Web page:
Abstract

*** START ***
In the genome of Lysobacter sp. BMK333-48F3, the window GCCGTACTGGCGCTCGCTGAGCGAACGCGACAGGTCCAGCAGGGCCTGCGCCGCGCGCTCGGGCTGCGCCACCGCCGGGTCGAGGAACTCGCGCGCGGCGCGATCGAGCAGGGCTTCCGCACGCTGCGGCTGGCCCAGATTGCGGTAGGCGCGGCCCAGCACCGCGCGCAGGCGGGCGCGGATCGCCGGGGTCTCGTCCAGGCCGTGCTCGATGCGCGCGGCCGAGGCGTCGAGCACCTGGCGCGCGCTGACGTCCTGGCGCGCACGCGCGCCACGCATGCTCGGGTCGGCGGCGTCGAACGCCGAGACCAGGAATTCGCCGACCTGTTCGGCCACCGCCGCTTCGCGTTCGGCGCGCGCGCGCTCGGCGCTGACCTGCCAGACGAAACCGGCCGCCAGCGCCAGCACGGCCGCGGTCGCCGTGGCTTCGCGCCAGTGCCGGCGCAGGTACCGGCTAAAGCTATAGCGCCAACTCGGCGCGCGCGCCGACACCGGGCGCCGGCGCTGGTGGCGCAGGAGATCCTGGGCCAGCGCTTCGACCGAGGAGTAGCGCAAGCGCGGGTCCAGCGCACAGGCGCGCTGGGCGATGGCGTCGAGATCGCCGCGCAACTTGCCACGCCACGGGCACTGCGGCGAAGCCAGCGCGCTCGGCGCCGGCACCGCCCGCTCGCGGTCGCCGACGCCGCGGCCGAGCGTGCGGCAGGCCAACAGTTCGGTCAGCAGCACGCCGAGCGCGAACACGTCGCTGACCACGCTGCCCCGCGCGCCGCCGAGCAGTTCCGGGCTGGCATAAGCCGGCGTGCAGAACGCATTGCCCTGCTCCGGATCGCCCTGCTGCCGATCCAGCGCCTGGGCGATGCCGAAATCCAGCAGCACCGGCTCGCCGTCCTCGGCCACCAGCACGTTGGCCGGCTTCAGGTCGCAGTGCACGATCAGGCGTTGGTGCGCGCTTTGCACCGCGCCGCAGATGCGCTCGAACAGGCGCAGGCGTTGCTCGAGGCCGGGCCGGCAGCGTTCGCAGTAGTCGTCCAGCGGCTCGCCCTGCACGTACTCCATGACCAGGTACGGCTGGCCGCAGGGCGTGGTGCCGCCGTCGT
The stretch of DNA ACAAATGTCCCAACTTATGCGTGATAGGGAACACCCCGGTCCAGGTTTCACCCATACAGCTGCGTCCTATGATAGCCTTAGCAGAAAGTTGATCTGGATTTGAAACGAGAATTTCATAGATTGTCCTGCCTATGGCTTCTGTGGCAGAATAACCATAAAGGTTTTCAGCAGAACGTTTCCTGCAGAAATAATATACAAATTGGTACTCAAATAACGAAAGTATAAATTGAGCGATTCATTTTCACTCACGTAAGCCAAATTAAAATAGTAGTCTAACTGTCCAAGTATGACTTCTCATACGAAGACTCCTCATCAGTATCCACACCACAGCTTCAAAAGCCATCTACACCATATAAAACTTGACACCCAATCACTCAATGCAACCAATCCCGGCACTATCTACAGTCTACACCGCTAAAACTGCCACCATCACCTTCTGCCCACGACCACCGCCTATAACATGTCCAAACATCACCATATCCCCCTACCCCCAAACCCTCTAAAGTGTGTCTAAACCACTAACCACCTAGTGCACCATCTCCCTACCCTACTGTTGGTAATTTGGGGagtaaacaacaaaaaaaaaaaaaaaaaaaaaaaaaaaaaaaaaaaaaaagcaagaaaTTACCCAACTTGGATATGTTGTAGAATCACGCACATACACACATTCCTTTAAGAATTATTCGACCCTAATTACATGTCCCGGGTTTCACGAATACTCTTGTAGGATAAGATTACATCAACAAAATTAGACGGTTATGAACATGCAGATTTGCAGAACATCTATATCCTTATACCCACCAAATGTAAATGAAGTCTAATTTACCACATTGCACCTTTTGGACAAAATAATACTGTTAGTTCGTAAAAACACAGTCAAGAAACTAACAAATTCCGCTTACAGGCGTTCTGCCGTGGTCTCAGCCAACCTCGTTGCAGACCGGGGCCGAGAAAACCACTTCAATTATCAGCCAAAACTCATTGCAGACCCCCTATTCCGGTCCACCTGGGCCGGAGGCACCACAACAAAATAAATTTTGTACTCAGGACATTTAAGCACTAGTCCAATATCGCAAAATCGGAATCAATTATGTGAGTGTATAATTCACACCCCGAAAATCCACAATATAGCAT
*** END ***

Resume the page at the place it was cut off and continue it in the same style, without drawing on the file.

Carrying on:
We describe Mutabella mirabilis, a new genus and species of Miocene microperforate planktonic foraminifera. The species is known from several drill sites in the tropical Pacific, Indian and Atlantic Oceans (Deep Sea Drilling Project / Ocean Drilling Program Sites 78, 219, 865, 871, 872, 873, 959, and 960). The taxon shows an unusually high level of intraspecific variability in chamber shape and arrangement, aperture position, and test ornament. Some specimens possess supplementary sutural apertures, which may have bulla-like coverings. Others possess a composite tooth-plate reminiscent of certain Cretaceous species. Mutabella mirabilis first evolved in early Miocene Biochron M3, and probably became extinct in middle Miocene Biochron M7. A morphometric study from Site 872 (west Pacific) demonstrates that substantial shape change occurred during its evolution, related to the height of the trochospiral chamber arrangement and degree of involution of the test. A stable isotopic comparison with other coexisting species indicates that M. mirabilis occupied a shallow (mixed layer) planktonic habitat. A strong positive correlation between test size and δ13C indicates that it probably associated with photosynthetic symbionts. Mutabella mirabilis seems to have evolved from the long-ranging species Globigerinita glutinata, with which it fully intergrades in morphology near the bottom of its stratigraphic range.

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